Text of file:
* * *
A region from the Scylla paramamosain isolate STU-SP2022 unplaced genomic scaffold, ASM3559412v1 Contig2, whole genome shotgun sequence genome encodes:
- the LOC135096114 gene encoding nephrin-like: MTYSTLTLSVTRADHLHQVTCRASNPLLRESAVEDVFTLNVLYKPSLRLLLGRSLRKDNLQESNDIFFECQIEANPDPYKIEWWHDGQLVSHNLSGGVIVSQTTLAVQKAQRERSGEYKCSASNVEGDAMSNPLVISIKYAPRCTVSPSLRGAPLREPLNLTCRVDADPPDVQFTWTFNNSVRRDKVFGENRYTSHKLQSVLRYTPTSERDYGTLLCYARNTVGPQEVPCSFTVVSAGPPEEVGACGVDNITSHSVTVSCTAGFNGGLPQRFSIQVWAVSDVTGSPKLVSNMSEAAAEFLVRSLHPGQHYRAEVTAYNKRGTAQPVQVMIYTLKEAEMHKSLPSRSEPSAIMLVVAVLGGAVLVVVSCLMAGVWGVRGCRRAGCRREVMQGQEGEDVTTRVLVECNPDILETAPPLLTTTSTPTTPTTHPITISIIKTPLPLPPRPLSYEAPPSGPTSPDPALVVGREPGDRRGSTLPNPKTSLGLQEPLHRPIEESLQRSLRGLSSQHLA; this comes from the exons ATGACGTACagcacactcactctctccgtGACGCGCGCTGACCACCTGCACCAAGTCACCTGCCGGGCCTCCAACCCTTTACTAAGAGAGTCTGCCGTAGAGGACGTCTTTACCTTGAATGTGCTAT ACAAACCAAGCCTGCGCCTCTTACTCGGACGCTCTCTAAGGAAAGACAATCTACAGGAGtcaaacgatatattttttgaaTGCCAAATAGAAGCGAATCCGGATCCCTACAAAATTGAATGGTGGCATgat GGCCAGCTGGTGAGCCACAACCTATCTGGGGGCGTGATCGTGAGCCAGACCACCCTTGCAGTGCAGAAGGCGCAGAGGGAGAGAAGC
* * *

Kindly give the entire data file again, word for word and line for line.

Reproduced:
A region from the Scylla paramamosain isolate STU-SP2022 unplaced genomic scaffold, ASM3559412v1 Contig2, whole genome shotgun sequence genome encodes:
- the LOC135096114 gene encoding nephrin-like: MTYSTLTLSVTRADHLHQVTCRASNPLLRESAVEDVFTLNVLYKPSLRLLLGRSLRKDNLQESNDIFFECQIEANPDPYKIEWWHDGQLVSHNLSGGVIVSQTTLAVQKAQRERSGEYKCSASNVEGDAMSNPLVISIKYAPRCTVSPSLRGAPLREPLNLTCRVDADPPDVQFTWTFNNSVRRDKVFGENRYTSHKLQSVLRYTPTSERDYGTLLCYARNTVGPQEVPCSFTVVSAGPPEEVGACGVDNITSHSVTVSCTAGFNGGLPQRFSIQVWAVSDVTGSPKLVSNMSEAAAEFLVRSLHPGQHYRAEVTAYNKRGTAQPVQVMIYTLKEAEMHKSLPSRSEPSAIMLVVAVLGGAVLVVVSCLMAGVWGVRGCRRAGCRREVMQGQEGEDVTTRVLVECNPDILETAPPLLTTTSTPTTPTTHPITISIIKTPLPLPPRPLSYEAPPSGPTSPDPALVVGREPGDRRGSTLPNPKTSLGLQEPLHRPIEESLQRSLRGLSSQHLA; this comes from the exons ATGACGTACagcacactcactctctccgtGACGCGCGCTGACCACCTGCACCAAGTCACCTGCCGGGCCTCCAACCCTTTACTAAGAGAGTCTGCCGTAGAGGACGTCTTTACCTTGAATGTGCTAT ACAAACCAAGCCTGCGCCTCTTACTCGGACGCTCTCTAAGGAAAGACAATCTACAGGAGtcaaacgatatattttttgaaTGCCAAATAGAAGCGAATCCGGATCCCTACAAAATTGAATGGTGGCATgat GGCCAGCTGGTGAGCCACAACCTATCTGGGGGCGTGATCGTGAGCCAGACCACCCTTGCAGTGCAGAAGGCGCAGAGGGAGAGAAGC